It is thought that they likely lived in packs for safety and hunting, so if you decided to go for a pet velociraptor you might need to consider more than one! While they might do well as a pet you would have to make sure, as Owen Grady said, that you are the Alpha!
Pet Suitability: Velociraptors’ small size and potential sociability could make them interesting pets, but their carnivorous diet and sharp claws might pose challenges and having more than one would be better for them, but probably not for you!
A small to medium-sized dinosaur, Psittacosaurus was herbivorous with a beak-like mouth. Evidence suggests it might have been a social creature, living in herds.
though it was fairly small, about a metre or so, it could grow to over 2 metres in length when it was older so would need quite a lot of space. however its cute tail feathers, presumed docile temperament and herbivore diet put it on our cutest dinosaurs list as well as this pet dinosaur list.
Pet Suitability: The Psittacosaurus’ herbivorous diet and potential for sociability make it a strong candidate for a hypothetical pet dinosaur.
A small, agile dinosaur, Hypsilophodon was a herbivore and possibly a good tree climber. It had a slender body and long legs, indicating a fast runner.
It also walked on two legs and being about 2 metres long would have been shorter than most humans, but still likely a metre or so tall
Pet Suitability: With its small size, herbivorous diet, and agile nature, Hypsilophodon could be considered an interesting choice for a dinosaur pet but it would probably need a lot of exercise!
The Microceratus was a very small herbivorous dinosaur. It was social and had a relatively high metabolic rate, indicating it was an active creature. we actually have it on our weakest dinosaur list as well, which if you are inviting on into your home is surely not a bad thing!
it was only thought to be around 2 feet long, and was seen being (we think) cooked in Jurassic World Dominion in the night market – and less horribly being looked at by Masie Lockwood when she was younger.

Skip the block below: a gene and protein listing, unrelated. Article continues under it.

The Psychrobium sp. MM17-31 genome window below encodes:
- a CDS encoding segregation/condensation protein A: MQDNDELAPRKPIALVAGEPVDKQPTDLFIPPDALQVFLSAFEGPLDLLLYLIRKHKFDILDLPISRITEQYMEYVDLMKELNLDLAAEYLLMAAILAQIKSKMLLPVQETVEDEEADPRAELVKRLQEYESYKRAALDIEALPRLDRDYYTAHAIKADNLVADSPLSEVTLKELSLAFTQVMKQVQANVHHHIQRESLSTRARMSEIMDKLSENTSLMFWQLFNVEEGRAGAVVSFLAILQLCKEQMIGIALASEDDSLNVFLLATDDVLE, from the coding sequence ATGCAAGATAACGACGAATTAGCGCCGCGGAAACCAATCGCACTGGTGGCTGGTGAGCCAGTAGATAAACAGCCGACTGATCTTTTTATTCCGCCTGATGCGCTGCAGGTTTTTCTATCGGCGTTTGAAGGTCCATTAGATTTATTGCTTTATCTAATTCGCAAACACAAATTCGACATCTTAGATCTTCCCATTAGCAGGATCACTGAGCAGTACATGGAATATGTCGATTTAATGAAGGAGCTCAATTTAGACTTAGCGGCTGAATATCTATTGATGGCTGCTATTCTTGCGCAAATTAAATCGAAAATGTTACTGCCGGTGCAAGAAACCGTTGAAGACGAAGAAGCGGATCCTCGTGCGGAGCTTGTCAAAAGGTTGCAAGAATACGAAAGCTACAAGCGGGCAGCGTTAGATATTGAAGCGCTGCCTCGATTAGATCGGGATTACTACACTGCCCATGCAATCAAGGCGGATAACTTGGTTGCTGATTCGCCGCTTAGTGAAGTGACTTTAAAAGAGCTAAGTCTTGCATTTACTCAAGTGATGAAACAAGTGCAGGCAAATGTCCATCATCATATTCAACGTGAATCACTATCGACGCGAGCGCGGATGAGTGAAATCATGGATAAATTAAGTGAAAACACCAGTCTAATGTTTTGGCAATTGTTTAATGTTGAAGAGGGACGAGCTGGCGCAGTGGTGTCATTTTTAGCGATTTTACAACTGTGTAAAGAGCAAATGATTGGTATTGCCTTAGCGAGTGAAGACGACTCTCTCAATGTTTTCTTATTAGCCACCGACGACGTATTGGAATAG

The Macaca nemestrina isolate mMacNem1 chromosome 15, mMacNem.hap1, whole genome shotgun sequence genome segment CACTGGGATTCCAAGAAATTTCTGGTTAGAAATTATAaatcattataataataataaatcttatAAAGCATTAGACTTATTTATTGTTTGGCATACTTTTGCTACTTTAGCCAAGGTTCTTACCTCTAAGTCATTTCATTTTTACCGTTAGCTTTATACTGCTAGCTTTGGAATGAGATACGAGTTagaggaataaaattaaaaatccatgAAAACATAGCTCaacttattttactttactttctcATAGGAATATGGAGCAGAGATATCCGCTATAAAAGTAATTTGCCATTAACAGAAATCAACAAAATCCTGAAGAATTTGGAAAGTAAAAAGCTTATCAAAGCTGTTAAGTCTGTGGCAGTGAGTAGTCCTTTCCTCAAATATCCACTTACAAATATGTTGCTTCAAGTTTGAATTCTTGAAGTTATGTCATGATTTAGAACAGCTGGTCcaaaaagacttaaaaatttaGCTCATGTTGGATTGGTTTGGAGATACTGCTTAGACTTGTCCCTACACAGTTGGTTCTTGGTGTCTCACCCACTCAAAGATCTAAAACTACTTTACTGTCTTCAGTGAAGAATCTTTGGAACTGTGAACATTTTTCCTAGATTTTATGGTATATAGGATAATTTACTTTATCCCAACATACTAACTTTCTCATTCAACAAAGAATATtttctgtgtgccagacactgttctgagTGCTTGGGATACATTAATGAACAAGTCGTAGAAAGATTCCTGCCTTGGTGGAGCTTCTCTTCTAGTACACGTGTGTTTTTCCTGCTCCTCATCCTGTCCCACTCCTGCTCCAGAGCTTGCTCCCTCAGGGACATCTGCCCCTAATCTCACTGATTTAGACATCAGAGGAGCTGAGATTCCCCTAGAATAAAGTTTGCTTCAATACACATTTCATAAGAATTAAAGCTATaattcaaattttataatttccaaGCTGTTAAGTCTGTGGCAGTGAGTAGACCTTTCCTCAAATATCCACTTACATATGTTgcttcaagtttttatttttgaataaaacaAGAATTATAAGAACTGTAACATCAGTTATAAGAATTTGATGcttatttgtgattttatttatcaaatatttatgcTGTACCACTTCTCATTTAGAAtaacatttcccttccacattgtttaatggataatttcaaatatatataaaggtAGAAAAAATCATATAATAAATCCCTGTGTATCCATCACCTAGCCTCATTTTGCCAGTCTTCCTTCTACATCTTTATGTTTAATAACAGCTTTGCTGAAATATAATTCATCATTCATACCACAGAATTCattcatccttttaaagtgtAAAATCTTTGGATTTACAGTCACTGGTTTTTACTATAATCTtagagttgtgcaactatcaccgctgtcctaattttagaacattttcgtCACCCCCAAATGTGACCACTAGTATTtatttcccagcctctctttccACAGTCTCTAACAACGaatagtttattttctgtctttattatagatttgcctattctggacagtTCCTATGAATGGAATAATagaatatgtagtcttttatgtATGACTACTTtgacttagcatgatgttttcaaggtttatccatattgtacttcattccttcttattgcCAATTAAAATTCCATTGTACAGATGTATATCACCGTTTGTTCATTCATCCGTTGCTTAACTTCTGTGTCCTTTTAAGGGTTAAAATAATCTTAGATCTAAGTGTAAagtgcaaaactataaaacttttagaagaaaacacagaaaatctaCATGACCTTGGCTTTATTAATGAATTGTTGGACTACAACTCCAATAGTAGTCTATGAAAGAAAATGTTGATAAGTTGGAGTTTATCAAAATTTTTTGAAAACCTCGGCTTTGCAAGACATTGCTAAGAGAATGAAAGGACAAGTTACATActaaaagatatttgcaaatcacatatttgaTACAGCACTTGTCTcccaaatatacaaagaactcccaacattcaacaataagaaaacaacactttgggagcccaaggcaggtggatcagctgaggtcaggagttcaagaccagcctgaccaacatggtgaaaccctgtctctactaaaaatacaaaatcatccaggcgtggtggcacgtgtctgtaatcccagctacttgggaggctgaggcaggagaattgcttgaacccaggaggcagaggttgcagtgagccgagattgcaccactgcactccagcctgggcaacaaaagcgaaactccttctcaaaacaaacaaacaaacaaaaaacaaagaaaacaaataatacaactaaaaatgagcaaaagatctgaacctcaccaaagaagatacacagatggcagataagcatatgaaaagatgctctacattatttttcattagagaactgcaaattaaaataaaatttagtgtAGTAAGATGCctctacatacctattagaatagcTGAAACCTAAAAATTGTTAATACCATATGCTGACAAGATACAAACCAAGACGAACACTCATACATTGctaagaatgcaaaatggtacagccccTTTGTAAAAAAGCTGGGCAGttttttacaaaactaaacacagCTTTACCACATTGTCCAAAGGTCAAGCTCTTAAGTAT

Pet Suitability: The small size, herbivorous diet, and sociability of Microceratus make it an ideal candidate for a pet dinosaur.
This dinosaur was a large herbivore known for its distinctive, elongated crest. Parasaurolophus were likely social creatures, living in herds.
It is certainly on of the biggest on our list of pet dinosaurs, but people do have horses for pets and this, though a little bigger of course, is a similar idea! While it was too big at 30 ft plus and 5000 lbs, to be a house pet it could fair quite well in a group in a paddock just like in Jurassic World Evolution games.
With its trumet like crest it might be quite nice to listen to as well, for a while at least!
Pet Suitability: While the Parasaurolophus’ sociability and herbivorous diet are favorable characteristics, its large size might pose a challenge for a dinosaur pet unless it was kept outside of course.
A large herbivorous dinosaur, Maiasaura was known for its caring nature towards its young. They lived in large herds and had a plant-based diet. However it is another 30 ft and 5000 lbs dinosaur so if you wanted this as a dinosaur pet then you would have to have quite a lot of outside space.
Also if you are considering maiasaura as a pet, it seems a shame to not let them be the “good mother’ so you might have to expect babies to join your pet dinosaur over time!
Pet Suitability: The Maiasaura’s nurturing behavior and herbivorous diet make it a good contender, but again, its large size might be problematic for a hypothetical pet scenario and of course you might have to let those maternal instincts flouris and have baby maiasaura at soem stage too.
The Oviraptor was a medium-sized dinosaur with a diet that could have included meat, plants, and eggs. They were fast creatures and might have been social.